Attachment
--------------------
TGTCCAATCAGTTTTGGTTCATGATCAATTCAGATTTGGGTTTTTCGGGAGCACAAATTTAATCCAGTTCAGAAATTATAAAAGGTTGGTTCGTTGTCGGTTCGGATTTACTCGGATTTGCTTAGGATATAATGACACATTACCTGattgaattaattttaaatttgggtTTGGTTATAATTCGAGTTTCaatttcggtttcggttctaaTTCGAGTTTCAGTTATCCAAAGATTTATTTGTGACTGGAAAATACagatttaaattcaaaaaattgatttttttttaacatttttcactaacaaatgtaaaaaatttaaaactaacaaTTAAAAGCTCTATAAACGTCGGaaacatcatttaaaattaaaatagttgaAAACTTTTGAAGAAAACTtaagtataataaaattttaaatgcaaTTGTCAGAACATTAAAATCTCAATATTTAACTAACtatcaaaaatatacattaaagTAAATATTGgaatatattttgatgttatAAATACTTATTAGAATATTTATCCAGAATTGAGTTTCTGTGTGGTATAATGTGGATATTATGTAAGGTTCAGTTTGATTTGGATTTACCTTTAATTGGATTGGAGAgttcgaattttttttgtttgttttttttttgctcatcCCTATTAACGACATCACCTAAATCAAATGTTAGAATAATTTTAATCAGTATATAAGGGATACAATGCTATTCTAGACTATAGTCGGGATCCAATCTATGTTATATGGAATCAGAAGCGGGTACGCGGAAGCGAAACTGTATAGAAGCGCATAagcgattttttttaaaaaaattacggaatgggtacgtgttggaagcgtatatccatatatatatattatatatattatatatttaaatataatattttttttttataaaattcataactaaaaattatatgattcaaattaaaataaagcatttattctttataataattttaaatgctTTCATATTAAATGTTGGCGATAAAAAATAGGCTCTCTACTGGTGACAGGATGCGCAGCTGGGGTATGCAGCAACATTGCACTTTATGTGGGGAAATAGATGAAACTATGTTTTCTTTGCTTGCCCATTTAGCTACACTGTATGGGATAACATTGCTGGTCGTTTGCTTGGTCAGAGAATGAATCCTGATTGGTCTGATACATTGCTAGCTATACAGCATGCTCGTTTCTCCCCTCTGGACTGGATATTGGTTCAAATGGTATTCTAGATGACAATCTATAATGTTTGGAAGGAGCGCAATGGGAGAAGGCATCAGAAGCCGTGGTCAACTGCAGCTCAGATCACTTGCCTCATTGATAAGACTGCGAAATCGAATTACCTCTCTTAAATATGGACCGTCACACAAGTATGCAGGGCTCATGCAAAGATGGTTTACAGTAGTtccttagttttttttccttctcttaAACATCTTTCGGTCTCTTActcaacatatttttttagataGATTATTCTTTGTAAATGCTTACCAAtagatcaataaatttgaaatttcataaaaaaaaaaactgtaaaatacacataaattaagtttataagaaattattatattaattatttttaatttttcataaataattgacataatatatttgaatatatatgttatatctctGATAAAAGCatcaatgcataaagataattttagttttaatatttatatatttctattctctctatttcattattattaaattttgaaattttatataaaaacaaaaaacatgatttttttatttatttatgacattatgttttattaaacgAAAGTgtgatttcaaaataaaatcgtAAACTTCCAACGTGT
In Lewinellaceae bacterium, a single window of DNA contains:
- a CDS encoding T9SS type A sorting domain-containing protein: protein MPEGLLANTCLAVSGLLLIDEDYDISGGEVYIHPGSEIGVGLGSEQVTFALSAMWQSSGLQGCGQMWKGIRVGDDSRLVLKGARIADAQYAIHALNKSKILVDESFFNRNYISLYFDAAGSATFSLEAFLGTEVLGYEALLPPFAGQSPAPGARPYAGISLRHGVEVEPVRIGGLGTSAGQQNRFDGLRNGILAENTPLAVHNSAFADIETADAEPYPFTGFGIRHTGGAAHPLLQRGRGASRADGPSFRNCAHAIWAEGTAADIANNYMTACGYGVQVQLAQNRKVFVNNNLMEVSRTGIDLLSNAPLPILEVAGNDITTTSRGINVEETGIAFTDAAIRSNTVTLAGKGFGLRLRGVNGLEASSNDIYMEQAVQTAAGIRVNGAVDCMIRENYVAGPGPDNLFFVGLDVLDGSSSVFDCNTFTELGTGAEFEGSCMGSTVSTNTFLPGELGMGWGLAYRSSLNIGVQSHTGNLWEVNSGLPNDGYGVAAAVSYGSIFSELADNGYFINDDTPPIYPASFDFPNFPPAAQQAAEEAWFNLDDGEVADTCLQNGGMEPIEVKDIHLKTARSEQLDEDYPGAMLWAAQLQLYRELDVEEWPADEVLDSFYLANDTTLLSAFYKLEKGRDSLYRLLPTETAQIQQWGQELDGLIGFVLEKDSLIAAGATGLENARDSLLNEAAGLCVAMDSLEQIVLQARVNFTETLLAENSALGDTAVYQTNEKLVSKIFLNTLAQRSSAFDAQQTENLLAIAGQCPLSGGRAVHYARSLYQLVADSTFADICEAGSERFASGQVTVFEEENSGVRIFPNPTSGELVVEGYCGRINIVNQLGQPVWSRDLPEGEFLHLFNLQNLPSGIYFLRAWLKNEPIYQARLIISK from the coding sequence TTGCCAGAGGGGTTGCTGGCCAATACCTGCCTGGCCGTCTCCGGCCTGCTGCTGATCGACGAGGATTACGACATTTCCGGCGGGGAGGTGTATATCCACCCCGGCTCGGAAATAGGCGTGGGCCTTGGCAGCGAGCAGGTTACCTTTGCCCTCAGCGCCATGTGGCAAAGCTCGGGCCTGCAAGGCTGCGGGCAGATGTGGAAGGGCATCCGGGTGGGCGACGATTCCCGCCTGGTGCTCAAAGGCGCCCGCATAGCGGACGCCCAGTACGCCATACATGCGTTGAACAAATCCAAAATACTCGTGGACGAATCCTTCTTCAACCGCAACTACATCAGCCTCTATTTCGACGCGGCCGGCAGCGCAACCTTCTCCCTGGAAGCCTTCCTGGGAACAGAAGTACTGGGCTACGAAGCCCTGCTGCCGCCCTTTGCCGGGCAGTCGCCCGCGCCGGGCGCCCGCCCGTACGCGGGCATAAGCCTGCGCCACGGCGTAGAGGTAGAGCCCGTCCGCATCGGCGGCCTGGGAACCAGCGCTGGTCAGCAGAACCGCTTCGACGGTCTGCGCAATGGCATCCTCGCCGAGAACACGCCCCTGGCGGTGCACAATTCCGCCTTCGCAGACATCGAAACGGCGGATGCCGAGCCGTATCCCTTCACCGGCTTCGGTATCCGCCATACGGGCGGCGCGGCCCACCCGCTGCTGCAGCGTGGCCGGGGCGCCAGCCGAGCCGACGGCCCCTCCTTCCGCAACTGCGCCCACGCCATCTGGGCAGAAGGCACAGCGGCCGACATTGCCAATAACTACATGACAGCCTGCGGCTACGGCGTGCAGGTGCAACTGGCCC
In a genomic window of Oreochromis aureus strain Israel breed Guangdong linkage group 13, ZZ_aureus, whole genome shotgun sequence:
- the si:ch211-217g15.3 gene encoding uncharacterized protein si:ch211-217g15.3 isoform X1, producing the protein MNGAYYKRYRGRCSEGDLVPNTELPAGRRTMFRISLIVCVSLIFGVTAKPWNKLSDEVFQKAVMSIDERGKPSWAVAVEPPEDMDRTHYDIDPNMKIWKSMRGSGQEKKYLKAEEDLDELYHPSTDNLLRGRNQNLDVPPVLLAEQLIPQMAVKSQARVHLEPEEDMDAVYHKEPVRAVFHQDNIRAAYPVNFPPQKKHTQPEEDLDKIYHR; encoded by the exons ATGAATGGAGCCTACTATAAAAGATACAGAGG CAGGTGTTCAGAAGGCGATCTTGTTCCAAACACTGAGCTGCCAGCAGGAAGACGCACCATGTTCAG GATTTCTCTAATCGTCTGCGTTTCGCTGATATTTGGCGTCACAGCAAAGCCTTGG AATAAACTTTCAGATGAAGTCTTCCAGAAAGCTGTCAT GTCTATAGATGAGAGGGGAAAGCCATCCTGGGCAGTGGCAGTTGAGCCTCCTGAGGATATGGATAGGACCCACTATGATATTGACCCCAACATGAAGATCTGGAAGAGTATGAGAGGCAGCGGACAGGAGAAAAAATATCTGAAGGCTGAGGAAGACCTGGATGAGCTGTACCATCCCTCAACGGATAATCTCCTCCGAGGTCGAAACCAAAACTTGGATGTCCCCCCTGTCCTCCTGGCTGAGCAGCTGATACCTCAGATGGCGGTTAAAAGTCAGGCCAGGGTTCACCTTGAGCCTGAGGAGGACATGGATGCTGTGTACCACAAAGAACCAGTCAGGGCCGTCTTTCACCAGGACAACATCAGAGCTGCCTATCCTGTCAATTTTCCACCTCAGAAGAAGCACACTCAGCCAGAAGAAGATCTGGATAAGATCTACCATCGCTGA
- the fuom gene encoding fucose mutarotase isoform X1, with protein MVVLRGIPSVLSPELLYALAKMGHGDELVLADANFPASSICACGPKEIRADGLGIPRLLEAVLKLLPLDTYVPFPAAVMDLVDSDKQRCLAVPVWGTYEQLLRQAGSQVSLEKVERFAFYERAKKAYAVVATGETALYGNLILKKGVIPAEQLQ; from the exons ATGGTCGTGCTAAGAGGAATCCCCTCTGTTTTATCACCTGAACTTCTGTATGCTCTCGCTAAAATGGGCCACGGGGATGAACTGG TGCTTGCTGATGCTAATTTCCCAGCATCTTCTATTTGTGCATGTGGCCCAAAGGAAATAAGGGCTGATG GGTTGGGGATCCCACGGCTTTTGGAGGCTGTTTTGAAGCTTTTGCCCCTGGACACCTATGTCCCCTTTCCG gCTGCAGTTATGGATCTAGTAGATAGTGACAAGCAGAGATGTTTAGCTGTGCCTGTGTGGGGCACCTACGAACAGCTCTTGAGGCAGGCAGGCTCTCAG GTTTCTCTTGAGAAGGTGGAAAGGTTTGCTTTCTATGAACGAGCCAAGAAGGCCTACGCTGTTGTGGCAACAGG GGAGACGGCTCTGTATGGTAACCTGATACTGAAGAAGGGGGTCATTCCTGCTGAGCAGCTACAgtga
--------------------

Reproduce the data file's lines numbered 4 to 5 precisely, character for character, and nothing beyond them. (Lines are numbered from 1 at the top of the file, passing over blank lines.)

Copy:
In a genomic window of Oreochromis aureus strain Israel breed Guangdong linkage group 13, ZZ_aureus, whole genome shotgun sequence:
- the si:ch211-217g15.3 gene encoding uncharacterized protein si:ch211-217g15.3 isoform X1, producing the protein MNGAYYKRYRGRCSEGDLVPNTELPAGRRTMFRISLIVCVSLIFGVTAKPWNKLSDEVFQKAVMSIDERGKPSWAVAVEPPEDMDRTHYDIDPNMKIWKSMRGSGQEKKYLKAEEDLDELYHPSTDNLLRGRNQNLDVPPVLLAEQLIPQMAVKSQARVHLEPEEDMDAVYHKEPVRAVFHQDNIRAAYPVNFPPQKKHTQPEEDLDKIYHR; encoded by the exons ATGAATGGAGCCTACTATAAAAGATACAGAGG CAGGTGTTCAGAAGGCGATCTTGTTCCAAACACTGAGCTGCCAGCAGGAAGACGCACCATGTTCAG GATTTCTCTAATCGTCTGCGTTTCGCTGATATTTGGCGTCACAGCAAAGCCTTGG AATAAACTTTCAGATGAAGTCTTCCAGAAAGCTGTCAT GTCTATAGATGAGAGGGGAAAGCCATCCTGGGCAGTGGCAGTTGAGCCTCCTGAGGATATGGATAGGACCCACTATGATATTGACCCCAACATGAAGATCTGGAAGAGTATGAGAGGCAGCGGACAGGAGAAAAAATATCTGAAGGCTGAGGAAGACCTGGATGAGCTGTACCATCCCTCAACGGATAATCTCCTCCGAGGTCGAAACCAAAACTTGGATGTCCCCCCTGTCCTCCTGGCTGAGCAGCTGATACCTCAGATGGCGGTTAAAAGTCAGGCCAGGGTTCACCTTGAGCCTGAGGAGGACATGGATGCTGTGTACCACAAAGAACCAGTCAGGGCCGTCTTTCACCAGGACAACATCAGAGCTGCCTATCCTGTCAATTTTCCACCTCAGAAGAAGCACACTCAGCCAGAAGAAGATCTGGATAAGATCTACCATCGCTGA